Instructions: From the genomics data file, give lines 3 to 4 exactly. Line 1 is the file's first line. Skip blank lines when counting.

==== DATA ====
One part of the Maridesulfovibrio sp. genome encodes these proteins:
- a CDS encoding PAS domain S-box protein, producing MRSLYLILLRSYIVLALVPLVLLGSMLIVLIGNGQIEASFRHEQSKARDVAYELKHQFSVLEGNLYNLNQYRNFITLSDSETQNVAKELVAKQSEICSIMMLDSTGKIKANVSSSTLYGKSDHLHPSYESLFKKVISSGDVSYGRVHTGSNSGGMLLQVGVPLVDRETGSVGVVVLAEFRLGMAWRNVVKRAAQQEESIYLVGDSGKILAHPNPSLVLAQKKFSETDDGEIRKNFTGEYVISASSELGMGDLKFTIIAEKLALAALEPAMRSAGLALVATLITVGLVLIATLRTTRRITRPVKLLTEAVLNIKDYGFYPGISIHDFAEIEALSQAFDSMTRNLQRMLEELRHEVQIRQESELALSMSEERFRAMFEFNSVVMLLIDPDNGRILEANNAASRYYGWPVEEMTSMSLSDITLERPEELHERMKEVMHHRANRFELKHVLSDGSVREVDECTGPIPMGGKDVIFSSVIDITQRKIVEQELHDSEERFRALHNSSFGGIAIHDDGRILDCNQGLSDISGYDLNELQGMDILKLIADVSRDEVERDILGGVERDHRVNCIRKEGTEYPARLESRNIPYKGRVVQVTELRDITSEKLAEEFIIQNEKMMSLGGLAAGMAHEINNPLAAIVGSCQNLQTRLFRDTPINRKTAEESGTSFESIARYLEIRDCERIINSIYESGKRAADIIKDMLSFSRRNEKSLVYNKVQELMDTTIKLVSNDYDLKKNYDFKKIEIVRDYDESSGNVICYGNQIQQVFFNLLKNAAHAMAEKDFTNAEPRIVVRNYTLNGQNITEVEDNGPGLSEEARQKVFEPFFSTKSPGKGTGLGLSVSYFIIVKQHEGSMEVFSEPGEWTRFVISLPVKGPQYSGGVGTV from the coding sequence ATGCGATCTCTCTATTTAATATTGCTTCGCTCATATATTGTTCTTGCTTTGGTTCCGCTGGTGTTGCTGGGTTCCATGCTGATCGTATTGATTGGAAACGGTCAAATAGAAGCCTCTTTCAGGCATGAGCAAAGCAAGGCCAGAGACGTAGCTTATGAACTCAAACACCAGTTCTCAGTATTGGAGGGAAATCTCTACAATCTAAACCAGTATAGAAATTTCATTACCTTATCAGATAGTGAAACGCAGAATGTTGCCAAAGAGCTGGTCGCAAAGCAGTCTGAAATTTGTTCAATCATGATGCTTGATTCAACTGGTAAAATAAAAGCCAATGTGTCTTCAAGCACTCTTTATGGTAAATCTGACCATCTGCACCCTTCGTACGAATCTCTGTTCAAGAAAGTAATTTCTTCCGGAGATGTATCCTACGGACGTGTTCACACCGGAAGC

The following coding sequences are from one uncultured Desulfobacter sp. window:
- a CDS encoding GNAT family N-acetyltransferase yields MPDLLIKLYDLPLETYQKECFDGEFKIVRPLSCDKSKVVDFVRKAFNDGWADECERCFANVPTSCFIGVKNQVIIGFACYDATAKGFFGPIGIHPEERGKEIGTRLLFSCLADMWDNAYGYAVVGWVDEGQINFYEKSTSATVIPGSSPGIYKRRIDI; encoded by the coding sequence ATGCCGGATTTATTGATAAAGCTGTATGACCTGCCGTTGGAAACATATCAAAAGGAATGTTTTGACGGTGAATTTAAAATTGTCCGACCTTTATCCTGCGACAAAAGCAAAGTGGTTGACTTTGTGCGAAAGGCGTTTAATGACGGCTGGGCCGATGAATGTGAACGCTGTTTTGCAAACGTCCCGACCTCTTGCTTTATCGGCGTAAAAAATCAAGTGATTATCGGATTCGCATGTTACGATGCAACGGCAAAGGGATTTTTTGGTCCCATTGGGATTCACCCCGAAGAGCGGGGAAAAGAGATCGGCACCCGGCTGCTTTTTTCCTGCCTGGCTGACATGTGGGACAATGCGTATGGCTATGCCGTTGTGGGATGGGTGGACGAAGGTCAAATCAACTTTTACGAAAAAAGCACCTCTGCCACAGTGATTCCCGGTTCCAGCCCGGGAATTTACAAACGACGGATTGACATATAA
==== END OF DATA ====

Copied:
The following coding sequences are from one uncultured Desulfobacter sp. window:
- a CDS encoding GNAT family N-acetyltransferase yields MPDLLIKLYDLPLETYQKECFDGEFKIVRPLSCDKSKVVDFVRKAFNDGWADECERCFANVPTSCFIGVKNQVIIGFACYDATAKGFFGPIGIHPEERGKEIGTRLLFSCLADMWDNAYGYAVVGWVDEGQINFYEKSTSATVIPGSSPGIYKRRIDI; encoded by the coding sequence ATGCCGGATTTATTGATAAAGCTGTATGACCTGCCGTTGGAAACATATCAAAAGGAATGTTTTGACGGTGAATTTAAAATTGTCCGACCTTTATCCTGCGACAAAAGCAAAGTGGTTGACTTTGTGCGAAAGGCGTTTAATGACGGCTGGGCCGATGAATGTGAACGCTGTTTTGCAAACGTCCCGACCTCTTGCTTTATCGGCGTAAAAAATCAAGTGATTATCGGATTCGCATGTTACGATGCAACGGCAAAGGGATTTTTTGGTCCCATTGGGATTCACCCCGAAGAGCGGGGAAAAGAGATCGGCACCCGGCTGCTTTTTTCCTGCCTGGCTGACATGTGGGACAATGCGTATGGCTATGCCGTTGTGGGATGGGTGGACGAAGGTCAAATCAACTTTTACGAAAAAAGCACCTCTGCCACAGTGATTCCCGGTTCCAGCCCGGGAATTTACAAACGACGGATTGACATATAA